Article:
Painted images are highly valued as tools representing the teachings of the Buddha. Buddhist wall paintings representing protector deities line the walls of temples across Nepal and other countries in the Himalayan region. The sketch above is the basis for the first decoration in the sacred center of the Chhairo Gompa in the country’s Lower Mustang Region.
An expert guiding the work
Lama Shashi Dhoj Tualachan of Chhairo Gompa is a world-renowned thangka painter as well as a Buddhist monk. He has overseen the gompa‘s restoration from the beginning and since 2004, has worked with volunteers from Restoration Works International (RWI). After years of preparation, the fine artistry of Buddhist wall painting has begun.
Shashi Dhoj belongs to a family of artists dating back generations. The family has been responsible for many of the sculptures and wall paintings in Chhairo and other gompas in the area.
A Tukuche native, Shashi Dhoj was instrumental in the rebirth of the Chhairo Gompa and provides a modern-day link to the ancient Tibetan Buddhist traditions. He is also working to establish a traditional Buddhist art center that will provide training to both the monastic and secular communities at the monastery.
The Buddhist wall painting process
The wall paintings are done in seven distinct phases: preparing the walls for painting, making the paint, placing the guidelines on the walls, sketching out the designs with charcoal, painting in the main outlines, filling in the outlines with paint and finally, painting in the faces of the deities.
Master Shashi Dhoj sketches the designs and finalizes the paintings. At Chhairo Gompa, Shashi Dhoj ‘s assistant, his brother Chakra, along with RWI volunteers have provided help with the other steps in the process.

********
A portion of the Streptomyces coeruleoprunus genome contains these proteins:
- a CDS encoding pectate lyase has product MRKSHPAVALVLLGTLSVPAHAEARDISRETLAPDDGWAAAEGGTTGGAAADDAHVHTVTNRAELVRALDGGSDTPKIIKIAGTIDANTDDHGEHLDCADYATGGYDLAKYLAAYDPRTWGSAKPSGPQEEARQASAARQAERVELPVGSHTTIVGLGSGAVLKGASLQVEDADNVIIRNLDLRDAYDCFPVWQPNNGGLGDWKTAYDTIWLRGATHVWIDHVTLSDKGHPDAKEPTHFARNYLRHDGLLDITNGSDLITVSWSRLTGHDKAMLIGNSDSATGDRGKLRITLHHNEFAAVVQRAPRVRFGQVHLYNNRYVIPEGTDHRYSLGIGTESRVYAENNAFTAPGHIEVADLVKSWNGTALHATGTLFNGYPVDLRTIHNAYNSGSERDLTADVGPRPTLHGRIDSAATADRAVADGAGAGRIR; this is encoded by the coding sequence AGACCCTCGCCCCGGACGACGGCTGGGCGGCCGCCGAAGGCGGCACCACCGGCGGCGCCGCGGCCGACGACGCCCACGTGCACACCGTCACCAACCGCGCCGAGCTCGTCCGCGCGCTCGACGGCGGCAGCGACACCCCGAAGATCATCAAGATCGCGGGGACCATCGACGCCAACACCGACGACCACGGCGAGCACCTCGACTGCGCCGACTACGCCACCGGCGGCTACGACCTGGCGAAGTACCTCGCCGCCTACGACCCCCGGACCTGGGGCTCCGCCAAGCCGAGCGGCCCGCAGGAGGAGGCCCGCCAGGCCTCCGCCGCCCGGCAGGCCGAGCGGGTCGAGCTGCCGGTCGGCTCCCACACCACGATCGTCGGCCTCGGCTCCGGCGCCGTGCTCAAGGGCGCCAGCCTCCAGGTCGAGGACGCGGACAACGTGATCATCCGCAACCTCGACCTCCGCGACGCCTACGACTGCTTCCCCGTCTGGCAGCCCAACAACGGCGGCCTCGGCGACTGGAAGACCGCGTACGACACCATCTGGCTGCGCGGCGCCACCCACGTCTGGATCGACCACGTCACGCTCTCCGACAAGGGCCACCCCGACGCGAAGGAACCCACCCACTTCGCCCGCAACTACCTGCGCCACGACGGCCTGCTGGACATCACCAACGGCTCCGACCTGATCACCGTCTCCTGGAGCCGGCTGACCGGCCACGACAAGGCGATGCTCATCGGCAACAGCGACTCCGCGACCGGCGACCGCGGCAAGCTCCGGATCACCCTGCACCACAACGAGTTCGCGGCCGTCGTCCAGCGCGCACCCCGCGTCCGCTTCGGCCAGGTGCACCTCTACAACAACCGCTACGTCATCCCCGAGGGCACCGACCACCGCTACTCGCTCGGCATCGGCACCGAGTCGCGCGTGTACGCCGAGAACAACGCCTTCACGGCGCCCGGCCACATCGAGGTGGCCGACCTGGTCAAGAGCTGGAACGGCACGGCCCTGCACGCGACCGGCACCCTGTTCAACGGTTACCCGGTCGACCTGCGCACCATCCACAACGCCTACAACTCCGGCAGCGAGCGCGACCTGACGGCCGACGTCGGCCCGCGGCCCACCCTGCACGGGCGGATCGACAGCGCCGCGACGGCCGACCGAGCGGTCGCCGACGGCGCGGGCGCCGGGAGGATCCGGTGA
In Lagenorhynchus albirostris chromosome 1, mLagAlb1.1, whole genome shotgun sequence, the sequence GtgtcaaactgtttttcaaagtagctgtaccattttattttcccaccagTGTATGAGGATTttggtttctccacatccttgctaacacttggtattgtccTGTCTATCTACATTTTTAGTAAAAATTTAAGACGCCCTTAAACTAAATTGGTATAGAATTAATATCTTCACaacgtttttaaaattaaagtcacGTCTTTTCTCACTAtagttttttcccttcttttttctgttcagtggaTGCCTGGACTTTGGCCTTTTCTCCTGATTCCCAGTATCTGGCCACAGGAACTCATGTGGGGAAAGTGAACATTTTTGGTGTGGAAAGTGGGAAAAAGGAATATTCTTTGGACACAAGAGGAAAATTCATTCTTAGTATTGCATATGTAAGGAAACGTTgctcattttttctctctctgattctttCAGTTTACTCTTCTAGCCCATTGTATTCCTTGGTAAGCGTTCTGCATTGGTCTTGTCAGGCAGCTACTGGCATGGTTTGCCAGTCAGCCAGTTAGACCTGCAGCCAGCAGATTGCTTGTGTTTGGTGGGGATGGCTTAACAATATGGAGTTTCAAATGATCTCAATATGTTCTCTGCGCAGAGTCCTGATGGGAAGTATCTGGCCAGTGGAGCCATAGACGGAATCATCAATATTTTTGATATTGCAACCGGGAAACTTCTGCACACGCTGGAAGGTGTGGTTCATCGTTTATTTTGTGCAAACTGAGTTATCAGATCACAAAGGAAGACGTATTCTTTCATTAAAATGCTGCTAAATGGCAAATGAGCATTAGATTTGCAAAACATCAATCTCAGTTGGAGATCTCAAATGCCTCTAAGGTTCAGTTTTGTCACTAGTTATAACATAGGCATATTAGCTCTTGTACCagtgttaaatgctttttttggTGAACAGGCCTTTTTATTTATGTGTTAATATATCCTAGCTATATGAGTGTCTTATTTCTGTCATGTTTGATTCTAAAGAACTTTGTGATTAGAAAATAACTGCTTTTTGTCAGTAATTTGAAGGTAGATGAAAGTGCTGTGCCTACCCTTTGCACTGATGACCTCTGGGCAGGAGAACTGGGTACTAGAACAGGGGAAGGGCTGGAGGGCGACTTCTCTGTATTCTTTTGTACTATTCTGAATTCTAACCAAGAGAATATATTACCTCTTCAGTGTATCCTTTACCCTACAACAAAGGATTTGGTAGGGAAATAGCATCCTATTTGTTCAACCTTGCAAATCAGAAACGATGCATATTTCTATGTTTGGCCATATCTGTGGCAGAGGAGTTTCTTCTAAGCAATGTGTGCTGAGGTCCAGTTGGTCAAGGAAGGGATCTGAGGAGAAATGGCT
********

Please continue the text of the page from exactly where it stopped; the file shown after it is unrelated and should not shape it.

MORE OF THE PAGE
Preparing the walls and paints
Buddhist wall painting begins with plastering and applying two coats of whitewash. After the walls are ready, paint is prepared on-site by creating a gelatin base. This involves boiling cowhide for several days and straining it to remove lumps. A small pot of each color is mixed until a smooth consistency is reached. This can take up to 30 minutes per color. Because the paint contains gelatin, it must be warmed before it can be applied.
Guidelines and outlines
While the paint is being made, the artist measures and places guidelines on the walls using a chalk line. After the guidelines are drawn, he sketching the base design with charcoal. Painting over the outlines with a very fine brush making the m permanent.
Outlines in place, it is time to add color. For this, Shashi Dhoj’s assistant, his brother Chakra is the colorist, filling in outlines with vibrant hues. The final step will be to paint in faces of protector deities. The completed works will eventually cover all four walls of the gompa‘s sacred center.
The restoration work long underway at Chhairo Gompa has reached the stage for bringing the walls of the interior rooms of worship to life with paintings of protector deities. Wall paintings Chhairo Gompa will have the same dynamism as another work by Shashi Dhoj that I later visited in Kathmandu. There, the lama’s wall paintings decorate the public veranda of a temple..
Once that is done, only monks will be allowed into this space. Until then, RWI volunteers have a marvelous opportunity to see a master at work.